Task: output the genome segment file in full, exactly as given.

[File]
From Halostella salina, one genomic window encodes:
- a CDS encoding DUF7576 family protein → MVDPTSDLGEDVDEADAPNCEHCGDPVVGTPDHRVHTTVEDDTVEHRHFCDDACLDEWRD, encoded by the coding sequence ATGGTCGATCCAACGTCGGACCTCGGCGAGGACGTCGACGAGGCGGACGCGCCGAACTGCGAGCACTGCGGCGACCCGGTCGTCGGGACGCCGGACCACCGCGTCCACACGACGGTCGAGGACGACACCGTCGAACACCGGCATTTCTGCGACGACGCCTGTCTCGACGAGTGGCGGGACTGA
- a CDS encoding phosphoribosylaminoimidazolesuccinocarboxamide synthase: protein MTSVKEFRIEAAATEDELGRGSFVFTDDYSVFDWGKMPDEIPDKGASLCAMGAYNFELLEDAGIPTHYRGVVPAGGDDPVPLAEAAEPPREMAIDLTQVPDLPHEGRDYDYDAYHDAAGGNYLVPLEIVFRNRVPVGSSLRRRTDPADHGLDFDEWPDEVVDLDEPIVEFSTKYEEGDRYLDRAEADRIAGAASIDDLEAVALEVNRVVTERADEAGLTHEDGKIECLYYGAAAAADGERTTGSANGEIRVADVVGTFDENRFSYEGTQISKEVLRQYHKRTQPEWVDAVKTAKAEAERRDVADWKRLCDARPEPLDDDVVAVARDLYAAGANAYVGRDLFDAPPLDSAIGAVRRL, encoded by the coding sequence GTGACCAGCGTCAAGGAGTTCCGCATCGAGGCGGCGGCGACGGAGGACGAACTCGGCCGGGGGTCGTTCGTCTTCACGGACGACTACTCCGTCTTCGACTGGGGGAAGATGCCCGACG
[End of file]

From Halostella salina, one genomic window encodes:
- a CDS encoding DUF7576 family protein → MVDPTSDLGEDVDEADAPNCEHCGDPVVGTPDHRVHTTVEDDTVEHRHFCDDACLDEWRD, encoded by the coding sequence ATGGTCGATCCAACGTCGGACCTCGGCGAGGACGTCGACGAGGCGGACGCGCCGAACTGCGAGCACTGCGGCGACCCGGTCGTCGGGACGCCGGACCACCGCGTCCACACGACGGTCGAGGACGACACCGTCGAACACCGGCATTTCTGCGACGACGCCTGTCTCGACGAGTGGCGGGACTGA
- a CDS encoding phosphoribosylaminoimidazolesuccinocarboxamide synthase: protein MTSVKEFRIEAAATEDELGRGSFVFTDDYSVFDWGKMPDEIPDKGASLCAMGAYNFELLEDAGIPTHYRGVVPAGGDDPVPLAEAAEPPREMAIDLTQVPDLPHEGRDYDYDAYHDAAGGNYLVPLEIVFRNRVPVGSSLRRRTDPADHGLDFDEWPDEVVDLDEPIVEFSTKYEEGDRYLDRAEADRIAGAASIDDLEAVALEVNRVVTERADEAGLTHEDGKIECLYYGAAAAADGERTTGSANGEIRVADVVGTFDENRFSYEGTQISKEVLRQYHKRTQPEWVDAVKTAKAEAERRDVADWKRLCDARPEPLDDDVVAVARDLYAAGANAYVGRDLFDAPPLDSAIGAVRRL, encoded by the coding sequence GTGACCAGCGTCAAGGAGTTCCGCATCGAGGCGGCGGCGACGGAGGACGAACTCGGCCGGGGGTCGTTCGTCTTCACGGACGACTACTCCGTCTTCGACTGGGGGAAGATGCCCGACG